With SPANA in Syria and on the Streets of London!

Last week we were in Syria – we’ve had a SPANA project there for fifteen years now. Slightly strange place, difficult, tough government, yet the people are some of the nicest in the Middle East. They are, because of the politics, very cut off from the west, so when Diana (our Education Director) gives a Teacher Training Course (we have just produced the standard curriculum text-book on animal welfare and the environment), everyone is aching to hear and try out the latest methods.

This time we were talking with Kindergarten Teachers and of course visited several schools. Everyone sits in little desks in rows, or around the walls and the teachers shout at them, and the children have to shout the answers back.

So, when Diana sat on a chair in the middle of the room, and quietly brought them all to sit cross-legged on the floor in front of them – then made them colour-in and cut out animals themselves, - wow, caused a sensation. After two or three days of that – at a town called Raka, on the banks of the Euphrates, we headed back to Hama, across the steppe.

This was indeed the cradle of civilisation – you can still see wild ‘wheat’ and ‘barley’ growing at the side of the road – the discovery of which gave birth to farming and the ability to live in towns and do things other than look for food.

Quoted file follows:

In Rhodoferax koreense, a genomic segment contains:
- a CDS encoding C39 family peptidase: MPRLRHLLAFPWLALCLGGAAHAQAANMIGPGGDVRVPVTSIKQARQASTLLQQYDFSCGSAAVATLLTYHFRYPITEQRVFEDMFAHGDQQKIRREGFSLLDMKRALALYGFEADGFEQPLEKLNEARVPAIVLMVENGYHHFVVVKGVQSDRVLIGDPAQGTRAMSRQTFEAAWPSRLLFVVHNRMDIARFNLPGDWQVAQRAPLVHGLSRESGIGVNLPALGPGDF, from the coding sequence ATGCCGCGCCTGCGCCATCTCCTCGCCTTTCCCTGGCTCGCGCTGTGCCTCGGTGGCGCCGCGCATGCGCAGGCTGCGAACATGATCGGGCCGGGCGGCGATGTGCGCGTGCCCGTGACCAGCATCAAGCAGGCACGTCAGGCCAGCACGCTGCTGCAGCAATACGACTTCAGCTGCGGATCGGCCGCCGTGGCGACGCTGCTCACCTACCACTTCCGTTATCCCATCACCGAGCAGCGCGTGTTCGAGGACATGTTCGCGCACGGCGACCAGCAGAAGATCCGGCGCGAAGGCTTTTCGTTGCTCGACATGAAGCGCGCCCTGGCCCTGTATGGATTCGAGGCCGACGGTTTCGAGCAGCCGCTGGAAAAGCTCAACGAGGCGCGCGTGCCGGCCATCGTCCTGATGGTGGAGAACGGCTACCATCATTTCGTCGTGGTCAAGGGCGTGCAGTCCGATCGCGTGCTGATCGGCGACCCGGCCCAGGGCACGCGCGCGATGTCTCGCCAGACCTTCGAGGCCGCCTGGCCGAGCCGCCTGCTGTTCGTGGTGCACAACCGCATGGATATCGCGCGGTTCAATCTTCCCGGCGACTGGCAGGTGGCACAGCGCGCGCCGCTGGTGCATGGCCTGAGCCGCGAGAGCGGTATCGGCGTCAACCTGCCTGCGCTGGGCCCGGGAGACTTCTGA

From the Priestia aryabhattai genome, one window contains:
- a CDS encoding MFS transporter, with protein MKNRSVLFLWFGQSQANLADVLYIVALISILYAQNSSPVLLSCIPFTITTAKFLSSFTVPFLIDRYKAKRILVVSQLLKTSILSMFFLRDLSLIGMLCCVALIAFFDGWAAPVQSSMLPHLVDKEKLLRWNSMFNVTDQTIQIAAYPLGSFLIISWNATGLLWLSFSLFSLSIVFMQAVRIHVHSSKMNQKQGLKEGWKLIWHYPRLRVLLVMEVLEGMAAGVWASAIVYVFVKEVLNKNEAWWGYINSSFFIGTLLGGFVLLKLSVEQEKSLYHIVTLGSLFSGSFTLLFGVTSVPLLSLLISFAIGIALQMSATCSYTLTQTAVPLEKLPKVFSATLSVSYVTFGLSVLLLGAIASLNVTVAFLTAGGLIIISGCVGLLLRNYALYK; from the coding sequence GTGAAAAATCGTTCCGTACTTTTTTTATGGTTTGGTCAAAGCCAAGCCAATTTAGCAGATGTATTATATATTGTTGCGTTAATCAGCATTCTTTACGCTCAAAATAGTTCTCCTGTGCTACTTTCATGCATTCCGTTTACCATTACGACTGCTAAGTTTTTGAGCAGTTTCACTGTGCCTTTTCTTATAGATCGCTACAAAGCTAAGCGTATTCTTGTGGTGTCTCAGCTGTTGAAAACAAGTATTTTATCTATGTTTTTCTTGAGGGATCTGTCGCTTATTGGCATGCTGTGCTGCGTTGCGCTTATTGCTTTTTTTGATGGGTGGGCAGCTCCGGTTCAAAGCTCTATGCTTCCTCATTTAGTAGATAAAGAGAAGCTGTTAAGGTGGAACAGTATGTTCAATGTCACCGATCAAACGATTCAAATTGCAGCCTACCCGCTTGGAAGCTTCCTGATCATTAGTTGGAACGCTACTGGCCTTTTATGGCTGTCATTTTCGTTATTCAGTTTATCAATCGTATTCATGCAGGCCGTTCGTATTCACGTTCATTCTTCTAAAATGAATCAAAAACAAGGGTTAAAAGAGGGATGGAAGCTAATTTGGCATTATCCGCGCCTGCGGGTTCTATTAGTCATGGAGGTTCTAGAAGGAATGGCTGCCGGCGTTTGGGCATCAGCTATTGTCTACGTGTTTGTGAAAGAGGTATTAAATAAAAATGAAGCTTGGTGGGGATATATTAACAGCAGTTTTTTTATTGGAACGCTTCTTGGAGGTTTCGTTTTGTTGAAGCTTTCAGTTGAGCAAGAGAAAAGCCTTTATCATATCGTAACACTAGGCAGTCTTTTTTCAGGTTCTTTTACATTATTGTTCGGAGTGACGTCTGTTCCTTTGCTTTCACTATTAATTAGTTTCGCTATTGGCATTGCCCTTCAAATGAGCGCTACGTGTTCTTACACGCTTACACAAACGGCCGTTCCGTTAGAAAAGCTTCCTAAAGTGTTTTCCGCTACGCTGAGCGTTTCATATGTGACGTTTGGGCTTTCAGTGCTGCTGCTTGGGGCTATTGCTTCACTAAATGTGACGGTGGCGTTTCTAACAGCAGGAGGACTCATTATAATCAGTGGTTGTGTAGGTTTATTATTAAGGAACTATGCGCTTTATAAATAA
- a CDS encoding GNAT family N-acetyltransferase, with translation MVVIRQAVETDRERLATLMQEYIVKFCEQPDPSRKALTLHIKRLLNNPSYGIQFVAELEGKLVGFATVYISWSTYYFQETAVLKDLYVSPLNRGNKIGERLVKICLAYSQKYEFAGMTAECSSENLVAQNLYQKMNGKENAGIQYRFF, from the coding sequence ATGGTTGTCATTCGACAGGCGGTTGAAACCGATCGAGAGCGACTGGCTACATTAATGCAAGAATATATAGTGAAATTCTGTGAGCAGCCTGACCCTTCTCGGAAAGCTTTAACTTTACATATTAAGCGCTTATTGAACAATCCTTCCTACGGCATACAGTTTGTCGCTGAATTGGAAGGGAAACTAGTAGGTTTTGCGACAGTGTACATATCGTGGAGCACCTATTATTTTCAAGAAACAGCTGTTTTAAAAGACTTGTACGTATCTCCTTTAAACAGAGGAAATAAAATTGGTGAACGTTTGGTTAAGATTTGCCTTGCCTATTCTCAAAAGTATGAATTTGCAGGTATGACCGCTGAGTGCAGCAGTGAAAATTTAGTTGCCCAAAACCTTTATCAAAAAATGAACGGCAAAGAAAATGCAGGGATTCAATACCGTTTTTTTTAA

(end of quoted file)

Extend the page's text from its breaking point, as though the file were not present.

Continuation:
There was a Syrian Wild Ass (Onager) until the last century, and archaeologists have been digging up ancient Royal Tombs recently with donkey skeletons buried next to Princesses. I’d forgotten that donkeys were domesticated before horses and were of course very much revered then. Apparently these are onager/donkey hybrids, called ‘kungas’ that were used to pull war-chariots and carriages with images of the Gods.

But crossing the steppe, you see the Bedouin with their flocks of Awassi fat-tailed sheep (for milking), and the flock leader is always a donkey. They wander slowly across the usually parched landscape, shepherds trailing behind. Not much change there in the last five thousand years.

Then at last we get a chance to get out and about – with the mobile clinics going round the farms and villages, treating donkeys, mules and horses. After good winter rains, the countryside looks stunning – everywhere is dazzling green, but with wildflowers filling the verges and cornfields. And something I’d never seen before, a donkey mare with twins !

So, after a horrific trip home – late night drive to Amman in Jordan, 3am flight to Frankfurt before changing for London – it’s on to the main, terrifying, business of the week.

Three of us, wearing seventeen kilogram donkey-model outfits are doing the London Marathon, this Sunday, 26th April. Twenty six miles ! (42 kilometres) I must be mad, at my age. But the story is, I’m representing all the poor old, worn-out donkeys of Africa that have to work like that every day.

And quite spooky really. I had a much-loved uncle who was killed in the First World War, near Ypres in 1915. He was a keen runner, and I have a silver cup awarded to him for winning a marathon race.
I feel he is looking down at me, shaking his head sadly, as he watches my pathetic efforts.

He was killed in action on April 26th.

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